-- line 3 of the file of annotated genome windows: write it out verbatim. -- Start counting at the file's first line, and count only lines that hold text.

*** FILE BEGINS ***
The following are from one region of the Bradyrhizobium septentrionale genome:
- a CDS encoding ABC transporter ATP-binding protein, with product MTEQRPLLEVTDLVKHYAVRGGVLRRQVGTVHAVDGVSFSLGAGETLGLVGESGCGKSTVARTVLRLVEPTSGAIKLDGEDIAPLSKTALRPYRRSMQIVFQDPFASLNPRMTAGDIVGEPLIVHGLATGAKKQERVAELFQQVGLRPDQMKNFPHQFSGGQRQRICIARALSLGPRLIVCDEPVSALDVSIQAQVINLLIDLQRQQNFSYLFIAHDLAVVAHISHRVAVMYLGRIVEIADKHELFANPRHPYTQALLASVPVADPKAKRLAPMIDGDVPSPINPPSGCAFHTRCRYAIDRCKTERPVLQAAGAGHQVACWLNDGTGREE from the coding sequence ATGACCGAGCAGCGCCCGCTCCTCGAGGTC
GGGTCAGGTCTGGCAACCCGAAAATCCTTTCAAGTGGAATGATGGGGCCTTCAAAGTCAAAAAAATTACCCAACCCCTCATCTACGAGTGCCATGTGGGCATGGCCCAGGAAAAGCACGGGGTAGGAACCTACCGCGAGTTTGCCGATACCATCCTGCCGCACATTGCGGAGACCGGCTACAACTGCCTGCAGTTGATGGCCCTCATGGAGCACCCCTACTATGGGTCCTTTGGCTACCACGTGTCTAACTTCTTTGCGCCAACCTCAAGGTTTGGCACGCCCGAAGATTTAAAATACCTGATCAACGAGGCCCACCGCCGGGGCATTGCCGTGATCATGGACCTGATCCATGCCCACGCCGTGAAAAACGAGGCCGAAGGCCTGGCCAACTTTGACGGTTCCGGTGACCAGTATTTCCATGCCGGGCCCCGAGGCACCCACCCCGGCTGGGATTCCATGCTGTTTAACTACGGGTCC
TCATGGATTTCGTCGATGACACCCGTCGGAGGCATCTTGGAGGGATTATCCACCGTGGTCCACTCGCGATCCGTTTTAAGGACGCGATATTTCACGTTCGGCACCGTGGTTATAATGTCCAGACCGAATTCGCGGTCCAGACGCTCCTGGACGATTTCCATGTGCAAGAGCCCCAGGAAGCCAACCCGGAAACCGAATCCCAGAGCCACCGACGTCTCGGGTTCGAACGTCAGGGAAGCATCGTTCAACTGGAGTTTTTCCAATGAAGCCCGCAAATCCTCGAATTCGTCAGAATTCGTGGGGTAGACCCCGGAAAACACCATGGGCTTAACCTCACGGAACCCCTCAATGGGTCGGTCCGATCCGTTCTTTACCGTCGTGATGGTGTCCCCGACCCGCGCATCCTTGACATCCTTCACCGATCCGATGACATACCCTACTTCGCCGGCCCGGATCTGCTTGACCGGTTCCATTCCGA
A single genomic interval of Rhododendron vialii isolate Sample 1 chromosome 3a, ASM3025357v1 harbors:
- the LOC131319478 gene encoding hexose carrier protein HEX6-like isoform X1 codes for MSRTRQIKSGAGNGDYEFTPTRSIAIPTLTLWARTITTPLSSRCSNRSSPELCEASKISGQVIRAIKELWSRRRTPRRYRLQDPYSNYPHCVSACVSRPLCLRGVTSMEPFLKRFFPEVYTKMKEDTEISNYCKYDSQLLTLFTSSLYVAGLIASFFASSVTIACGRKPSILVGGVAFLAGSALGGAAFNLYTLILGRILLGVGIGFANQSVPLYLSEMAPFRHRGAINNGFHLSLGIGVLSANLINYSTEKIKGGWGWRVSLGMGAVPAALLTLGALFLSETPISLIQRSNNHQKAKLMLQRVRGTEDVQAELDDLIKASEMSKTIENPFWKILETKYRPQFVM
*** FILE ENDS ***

GGGTCAGGTCTGGCAACCCGAAAATCCTTTCAAGTGGAATGATGGGGCCTTCAAAGTCAAAAAAATTACCCAACCCCTCATCTACGAGTGCCATGTGGGCATGGCCCAGGAAAAGCACGGGGTAGGAACCTACCGCGAGTTTGCCGATACCATCCTGCCGCACATTGCGGAGACCGGCTACAACTGCCTGCAGTTGATGGCCCTCATGGAGCACCCCTACTATGGGTCCTTTGGCTACCACGTGTCTAACTTCTTTGCGCCAACCTCAAGGTTTGGCACGCCCGAAGATTTAAAATACCTGATCAACGAGGCCCACCGCCGGGGCATTGCCGTGATCATGGACCTGATCCATGCCCACGCCGTGAAAAACGAGGCCGAAGGCCTGGCCAACTTTGACGGTTCCGGTGACCAGTATTTCCATGCCGGGCCCCGAGGCACCCACCCCGGCTGGGATTCCATGCTGTTTAACTACGGGTCC